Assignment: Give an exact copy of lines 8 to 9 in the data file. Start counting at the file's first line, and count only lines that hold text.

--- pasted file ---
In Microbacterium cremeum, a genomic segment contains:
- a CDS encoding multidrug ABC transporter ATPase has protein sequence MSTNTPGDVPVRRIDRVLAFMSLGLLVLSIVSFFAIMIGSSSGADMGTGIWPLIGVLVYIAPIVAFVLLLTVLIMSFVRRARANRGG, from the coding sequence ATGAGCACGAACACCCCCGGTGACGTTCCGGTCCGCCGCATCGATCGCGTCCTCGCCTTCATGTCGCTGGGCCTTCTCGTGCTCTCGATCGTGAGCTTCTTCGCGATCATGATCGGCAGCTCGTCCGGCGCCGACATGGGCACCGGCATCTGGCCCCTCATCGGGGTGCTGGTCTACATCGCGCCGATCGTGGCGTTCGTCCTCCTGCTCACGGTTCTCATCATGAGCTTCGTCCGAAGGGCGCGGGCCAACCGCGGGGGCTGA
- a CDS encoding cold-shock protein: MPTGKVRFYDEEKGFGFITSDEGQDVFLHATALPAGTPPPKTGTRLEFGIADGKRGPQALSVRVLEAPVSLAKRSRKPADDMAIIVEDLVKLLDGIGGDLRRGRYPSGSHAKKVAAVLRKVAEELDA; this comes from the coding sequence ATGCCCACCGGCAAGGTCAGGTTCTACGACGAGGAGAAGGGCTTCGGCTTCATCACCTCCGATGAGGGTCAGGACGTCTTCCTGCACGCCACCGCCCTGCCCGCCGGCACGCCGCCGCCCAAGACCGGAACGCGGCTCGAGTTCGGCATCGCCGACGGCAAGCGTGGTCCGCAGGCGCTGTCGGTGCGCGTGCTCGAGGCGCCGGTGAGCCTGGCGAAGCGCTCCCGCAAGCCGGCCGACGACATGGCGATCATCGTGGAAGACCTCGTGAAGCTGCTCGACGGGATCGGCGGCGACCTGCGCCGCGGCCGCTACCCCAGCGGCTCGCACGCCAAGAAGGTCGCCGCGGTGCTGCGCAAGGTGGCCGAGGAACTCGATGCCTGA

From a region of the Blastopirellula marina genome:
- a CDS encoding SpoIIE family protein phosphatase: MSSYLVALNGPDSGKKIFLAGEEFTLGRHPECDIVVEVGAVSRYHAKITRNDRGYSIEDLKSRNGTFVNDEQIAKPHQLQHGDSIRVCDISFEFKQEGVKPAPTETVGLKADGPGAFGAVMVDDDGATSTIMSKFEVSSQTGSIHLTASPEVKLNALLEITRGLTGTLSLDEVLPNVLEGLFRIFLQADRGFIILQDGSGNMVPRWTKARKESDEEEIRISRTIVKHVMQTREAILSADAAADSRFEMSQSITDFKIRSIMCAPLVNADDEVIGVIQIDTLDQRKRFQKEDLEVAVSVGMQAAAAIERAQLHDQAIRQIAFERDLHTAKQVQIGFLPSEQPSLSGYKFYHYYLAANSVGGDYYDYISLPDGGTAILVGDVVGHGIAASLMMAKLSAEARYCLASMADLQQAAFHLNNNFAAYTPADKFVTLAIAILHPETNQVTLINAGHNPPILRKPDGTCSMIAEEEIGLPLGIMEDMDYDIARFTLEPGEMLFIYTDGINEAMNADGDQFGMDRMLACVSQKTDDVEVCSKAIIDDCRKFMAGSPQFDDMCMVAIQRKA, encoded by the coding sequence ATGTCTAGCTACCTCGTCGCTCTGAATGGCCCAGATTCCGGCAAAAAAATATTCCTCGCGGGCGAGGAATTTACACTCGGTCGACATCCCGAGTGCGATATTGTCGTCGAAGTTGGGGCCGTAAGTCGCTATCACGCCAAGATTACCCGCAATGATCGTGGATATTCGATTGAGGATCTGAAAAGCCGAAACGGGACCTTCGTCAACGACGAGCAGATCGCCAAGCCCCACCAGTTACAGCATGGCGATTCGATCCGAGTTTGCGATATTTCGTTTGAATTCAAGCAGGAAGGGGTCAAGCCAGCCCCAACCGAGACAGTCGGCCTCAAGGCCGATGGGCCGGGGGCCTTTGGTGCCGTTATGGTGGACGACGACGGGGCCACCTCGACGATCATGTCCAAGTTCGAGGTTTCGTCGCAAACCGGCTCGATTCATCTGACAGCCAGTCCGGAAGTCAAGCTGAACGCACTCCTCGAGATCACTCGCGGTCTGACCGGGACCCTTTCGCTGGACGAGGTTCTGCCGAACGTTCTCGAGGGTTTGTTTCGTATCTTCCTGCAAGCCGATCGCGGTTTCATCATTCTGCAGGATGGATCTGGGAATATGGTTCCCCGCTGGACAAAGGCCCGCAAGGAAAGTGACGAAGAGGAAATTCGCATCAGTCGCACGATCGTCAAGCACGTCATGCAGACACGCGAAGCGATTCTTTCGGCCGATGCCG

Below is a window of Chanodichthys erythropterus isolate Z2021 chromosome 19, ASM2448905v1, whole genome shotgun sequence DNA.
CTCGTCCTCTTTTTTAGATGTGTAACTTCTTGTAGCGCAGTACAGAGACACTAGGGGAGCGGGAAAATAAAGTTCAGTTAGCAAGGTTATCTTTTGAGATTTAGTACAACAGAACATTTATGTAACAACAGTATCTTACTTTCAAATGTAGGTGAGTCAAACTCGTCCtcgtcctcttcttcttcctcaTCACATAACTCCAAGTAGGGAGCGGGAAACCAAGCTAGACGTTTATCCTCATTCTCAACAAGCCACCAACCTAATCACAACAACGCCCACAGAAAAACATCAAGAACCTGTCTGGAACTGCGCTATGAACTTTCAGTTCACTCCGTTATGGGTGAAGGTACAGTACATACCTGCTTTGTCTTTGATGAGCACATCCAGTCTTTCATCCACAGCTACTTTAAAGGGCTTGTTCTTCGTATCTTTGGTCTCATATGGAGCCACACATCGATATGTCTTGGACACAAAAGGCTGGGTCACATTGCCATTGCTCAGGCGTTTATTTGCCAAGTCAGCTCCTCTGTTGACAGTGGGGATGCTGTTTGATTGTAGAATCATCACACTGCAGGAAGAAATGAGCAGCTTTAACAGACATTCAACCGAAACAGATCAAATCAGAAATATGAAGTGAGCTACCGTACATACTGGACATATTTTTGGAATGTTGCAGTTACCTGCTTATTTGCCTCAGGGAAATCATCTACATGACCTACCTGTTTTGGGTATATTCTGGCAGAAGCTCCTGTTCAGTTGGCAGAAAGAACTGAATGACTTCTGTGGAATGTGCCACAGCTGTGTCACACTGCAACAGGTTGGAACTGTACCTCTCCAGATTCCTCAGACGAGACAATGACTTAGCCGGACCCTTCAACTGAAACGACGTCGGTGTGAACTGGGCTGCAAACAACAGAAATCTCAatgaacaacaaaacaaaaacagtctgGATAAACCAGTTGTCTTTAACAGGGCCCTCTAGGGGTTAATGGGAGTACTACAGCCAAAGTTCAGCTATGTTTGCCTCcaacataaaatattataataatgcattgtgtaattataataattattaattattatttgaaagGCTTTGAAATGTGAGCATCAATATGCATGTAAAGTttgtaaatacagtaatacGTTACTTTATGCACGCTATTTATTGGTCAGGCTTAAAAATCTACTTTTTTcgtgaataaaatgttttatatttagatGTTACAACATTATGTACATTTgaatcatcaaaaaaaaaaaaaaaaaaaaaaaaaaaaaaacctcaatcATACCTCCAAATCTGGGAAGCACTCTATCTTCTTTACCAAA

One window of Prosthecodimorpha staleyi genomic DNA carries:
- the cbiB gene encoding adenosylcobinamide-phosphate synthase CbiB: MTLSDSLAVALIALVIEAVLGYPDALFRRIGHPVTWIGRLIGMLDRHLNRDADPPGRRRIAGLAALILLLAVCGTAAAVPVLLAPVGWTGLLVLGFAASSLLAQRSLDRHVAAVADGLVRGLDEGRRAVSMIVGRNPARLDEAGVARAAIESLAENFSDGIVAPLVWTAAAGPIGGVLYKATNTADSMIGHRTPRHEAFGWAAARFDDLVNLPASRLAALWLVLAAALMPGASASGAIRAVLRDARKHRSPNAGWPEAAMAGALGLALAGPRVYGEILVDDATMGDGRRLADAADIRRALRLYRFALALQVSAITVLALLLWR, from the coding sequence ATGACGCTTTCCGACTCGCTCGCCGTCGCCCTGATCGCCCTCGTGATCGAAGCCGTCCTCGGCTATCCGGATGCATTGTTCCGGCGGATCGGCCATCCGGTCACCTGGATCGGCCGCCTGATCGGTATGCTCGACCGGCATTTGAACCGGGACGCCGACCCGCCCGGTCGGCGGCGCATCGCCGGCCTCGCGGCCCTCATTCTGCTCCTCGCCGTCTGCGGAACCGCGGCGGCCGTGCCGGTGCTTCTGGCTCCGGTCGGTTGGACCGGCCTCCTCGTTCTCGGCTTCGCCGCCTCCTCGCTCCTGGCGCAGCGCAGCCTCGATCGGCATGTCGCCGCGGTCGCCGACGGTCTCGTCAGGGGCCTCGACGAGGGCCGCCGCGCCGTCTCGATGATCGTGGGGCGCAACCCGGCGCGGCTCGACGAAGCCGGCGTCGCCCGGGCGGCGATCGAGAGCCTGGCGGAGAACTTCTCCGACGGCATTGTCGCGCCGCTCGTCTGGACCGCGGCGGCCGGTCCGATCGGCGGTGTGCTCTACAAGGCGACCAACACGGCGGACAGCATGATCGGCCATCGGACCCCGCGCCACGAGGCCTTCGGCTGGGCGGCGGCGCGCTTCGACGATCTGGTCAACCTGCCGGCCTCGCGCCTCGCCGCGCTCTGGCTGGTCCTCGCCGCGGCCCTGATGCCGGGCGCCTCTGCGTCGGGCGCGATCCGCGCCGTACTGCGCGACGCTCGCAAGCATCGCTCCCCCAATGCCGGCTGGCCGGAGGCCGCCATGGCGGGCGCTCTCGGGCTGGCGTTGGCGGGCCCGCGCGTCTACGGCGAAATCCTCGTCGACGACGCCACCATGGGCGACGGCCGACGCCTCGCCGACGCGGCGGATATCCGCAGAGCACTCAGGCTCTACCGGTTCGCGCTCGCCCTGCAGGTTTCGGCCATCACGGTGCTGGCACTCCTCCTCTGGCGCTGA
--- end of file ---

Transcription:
One window of Prosthecodimorpha staleyi genomic DNA carries:
- the cbiB gene encoding adenosylcobinamide-phosphate synthase CbiB: MTLSDSLAVALIALVIEAVLGYPDALFRRIGHPVTWIGRLIGMLDRHLNRDADPPGRRRIAGLAALILLLAVCGTAAAVPVLLAPVGWTGLLVLGFAASSLLAQRSLDRHVAAVADGLVRGLDEGRRAVSMIVGRNPARLDEAGVARAAIESLAENFSDGIVAPLVWTAAAGPIGGVLYKATNTADSMIGHRTPRHEAFGWAAARFDDLVNLPASRLAALWLVLAAALMPGASASGAIRAVLRDARKHRSPNAGWPEAAMAGALGLALAGPRVYGEILVDDATMGDGRRLADAADIRRALRLYRFALALQVSAITVLALLLWR, from the coding sequence ATGACGCTTTCCGACTCGCTCGCCGTCGCCCTGATCGCCCTCGTGATCGAAGCCGTCCTCGGCTATCCGGATGCATTGTTCCGGCGGATCGGCCATCCGGTCACCTGGATCGGCCGCCTGATCGGTATGCTCGACCGGCATTTGAACCGGGACGCCGACCCGCCCGGTCGGCGGCGCATCGCCGGCCTCGCGGCCCTCATTCTGCTCCTCGCCGTCTGCGGAACCGCGGCGGCCGTGCCGGTGCTTCTGGCTCCGGTCGGTTGGACCGGCCTCCTCGTTCTCGGCTTCGCCGCCTCCTCGCTCCTGGCGCAGCGCAGCCTCGATCGGCATGTCGCCGCGGTCGCCGACGGTCTCGTCAGGGGCCTCGACGAGGGCCGCCGCGCCGTCTCGATGATCGTGGGGCGCAACCCGGCGCGGCTCGACGAAGCCGGCGTCGCCCGGGCGGCGATCGAGAGCCTGGCGGAGAACTTCTCCGACGGCATTGTCGCGCCGCTCGTCTGGACCGCGGCGGCCGGTCCGATCGGCGGTGTGCTCTACAAGGCGACCAACACGGCGGACAGCATGATCGGCCATCGGACCCCGCGCCACGAGGCCTTCGGCTGGGCGGCGGCGCGCTTCGACGATCTGGTCAACCTGCCGGCCTCGCGCCTCGCCGCGCTCTGGCTGGTCCTCGCCGCGGCCCTGATGCCGGGCGCCTCTGCGTCGGGCGCGATCCGCGCCGTACTGCGCGACGCTCGCAAGCATCGCTCCCCCAATGCCGGCTGGCCGGAGGCCGCCATGGCGGGCGCTCTCGGGCTGGCGTTGGCGGGCCCGCGCGTCTACGGCGAAATCCTCGTCGACGACGCCACCATGGGCGACGGCCGACGCCTCGCCGACGCGGCGGATATCCGCAGAGCACTCAGGCTCTACCGGTTCGCGCTCGCCCTGCAGGTTTCGGCCATCACGGTGCTGGCACTCCTCCTCTGGCGCTGA